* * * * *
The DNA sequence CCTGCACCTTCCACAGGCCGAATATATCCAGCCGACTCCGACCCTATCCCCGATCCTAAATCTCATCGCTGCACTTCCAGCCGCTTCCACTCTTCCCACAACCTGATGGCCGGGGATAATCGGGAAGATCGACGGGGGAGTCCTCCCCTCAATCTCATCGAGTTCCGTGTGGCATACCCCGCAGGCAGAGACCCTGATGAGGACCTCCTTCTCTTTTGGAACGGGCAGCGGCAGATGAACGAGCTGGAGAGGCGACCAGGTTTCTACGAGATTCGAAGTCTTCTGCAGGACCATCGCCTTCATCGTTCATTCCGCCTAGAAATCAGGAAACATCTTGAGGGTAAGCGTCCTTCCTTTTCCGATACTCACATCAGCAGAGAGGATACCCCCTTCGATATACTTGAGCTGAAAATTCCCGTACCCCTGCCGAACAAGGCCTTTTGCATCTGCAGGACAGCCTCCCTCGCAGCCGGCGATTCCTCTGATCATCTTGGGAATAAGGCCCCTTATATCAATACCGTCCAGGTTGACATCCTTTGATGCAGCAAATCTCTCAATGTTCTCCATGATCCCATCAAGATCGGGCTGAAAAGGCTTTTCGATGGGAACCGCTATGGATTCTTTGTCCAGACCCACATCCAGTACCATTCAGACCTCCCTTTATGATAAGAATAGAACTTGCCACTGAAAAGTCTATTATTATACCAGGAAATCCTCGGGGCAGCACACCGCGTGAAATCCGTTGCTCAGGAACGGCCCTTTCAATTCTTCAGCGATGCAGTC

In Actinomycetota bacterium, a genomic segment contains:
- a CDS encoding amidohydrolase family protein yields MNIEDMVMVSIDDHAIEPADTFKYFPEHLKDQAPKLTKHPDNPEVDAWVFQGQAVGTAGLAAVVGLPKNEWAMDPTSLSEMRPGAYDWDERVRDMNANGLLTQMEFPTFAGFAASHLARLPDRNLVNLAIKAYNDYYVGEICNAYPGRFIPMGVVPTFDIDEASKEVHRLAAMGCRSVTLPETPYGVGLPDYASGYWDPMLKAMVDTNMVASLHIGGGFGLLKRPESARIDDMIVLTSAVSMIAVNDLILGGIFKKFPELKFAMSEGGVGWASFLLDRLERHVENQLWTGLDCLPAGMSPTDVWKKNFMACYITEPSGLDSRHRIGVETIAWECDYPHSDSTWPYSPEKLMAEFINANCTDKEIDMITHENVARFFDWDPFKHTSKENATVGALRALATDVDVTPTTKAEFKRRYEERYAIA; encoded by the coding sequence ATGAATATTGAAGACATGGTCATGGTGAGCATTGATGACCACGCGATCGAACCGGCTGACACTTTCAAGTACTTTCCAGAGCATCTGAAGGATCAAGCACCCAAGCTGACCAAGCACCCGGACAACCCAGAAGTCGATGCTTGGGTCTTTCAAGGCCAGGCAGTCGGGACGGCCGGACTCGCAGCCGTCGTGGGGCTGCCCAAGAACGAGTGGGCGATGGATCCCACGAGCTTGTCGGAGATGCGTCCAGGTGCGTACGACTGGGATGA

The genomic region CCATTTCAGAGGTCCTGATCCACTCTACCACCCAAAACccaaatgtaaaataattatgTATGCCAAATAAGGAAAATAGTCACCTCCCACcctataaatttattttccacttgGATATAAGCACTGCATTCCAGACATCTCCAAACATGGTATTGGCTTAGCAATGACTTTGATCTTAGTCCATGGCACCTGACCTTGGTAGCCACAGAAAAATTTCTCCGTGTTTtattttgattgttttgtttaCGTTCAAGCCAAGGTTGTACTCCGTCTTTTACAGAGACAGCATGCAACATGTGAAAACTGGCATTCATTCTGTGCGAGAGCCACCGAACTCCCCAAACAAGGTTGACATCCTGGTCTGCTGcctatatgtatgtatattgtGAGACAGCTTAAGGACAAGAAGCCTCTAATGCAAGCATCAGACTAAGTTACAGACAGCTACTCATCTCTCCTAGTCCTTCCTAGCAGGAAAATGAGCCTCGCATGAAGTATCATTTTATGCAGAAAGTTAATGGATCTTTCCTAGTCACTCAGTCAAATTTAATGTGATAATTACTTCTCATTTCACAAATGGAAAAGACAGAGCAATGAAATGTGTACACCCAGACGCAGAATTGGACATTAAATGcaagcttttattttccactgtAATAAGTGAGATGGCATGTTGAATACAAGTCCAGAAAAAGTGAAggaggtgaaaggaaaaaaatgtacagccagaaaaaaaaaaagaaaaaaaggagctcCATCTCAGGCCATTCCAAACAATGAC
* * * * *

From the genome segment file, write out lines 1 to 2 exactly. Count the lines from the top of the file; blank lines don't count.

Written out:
The DNA sequence CCTGCACCTTCCACAGGCCGAATATATCCAGCCGACTCCGACCCTATCCCCGATCCTAAATCTCATCGCTGCACTTCCAGCCGCTTCCACTCTTCCCACAACCTGATGGCCGGGGATAATCGGGAAGATCGACGGGGGAGTCCTCCCCTCAATCTCATCGAGTTCCGTGTGGCATACCCCGCAGGCAGAGACCCTGATGAGGACCTCCTTCTCTTTTGGAACGGGCAGCGGCAGATGAACGAGCTGGAGAGGCGACCAGGTTTCTACGAGATTCGAAGTCTTCTGCAGGACCATCGCCTTCATCGTTCATTCCGCCTAGAAATCAGGAAACATCTTGAGGGTAAGCGTCCTTCCTTTTCCGATACTCACATCAGCAGAGAGGATACCCCCTTCGATATACTTGAGCTGAAAATTCCCGTACCCCTGCCGAACAAGGCCTTTTGCATCTGCAGGACAGCCTCCCTCGCAGCCGGCGATTCCTCTGATCATCTTGGGAATAAGGCCCCTTATATCAATACCGTCCAGGTTGACATCCTTTGATGCAGCAAATCTCTCAATGTTCTCCATGATCCCATCAAGATCGGGCTGAAAAGGCTTTTCGATGGGAACCGCTATGGATTCTTTGTCCAGACCCACATCCAGTACCATTCAGACCTCCCTTTATGATAAGAATAGAACTTGCCACTGAAAAGTCTATTATTATACCAGGAAATCCTCGGGGCAGCACACCGCGTGAAATCCGTTGCTCAGGAACGGCCCTTTCAATTCTTCAGCGATGCAGTC

In Actinomycetota bacterium, a genomic segment contains: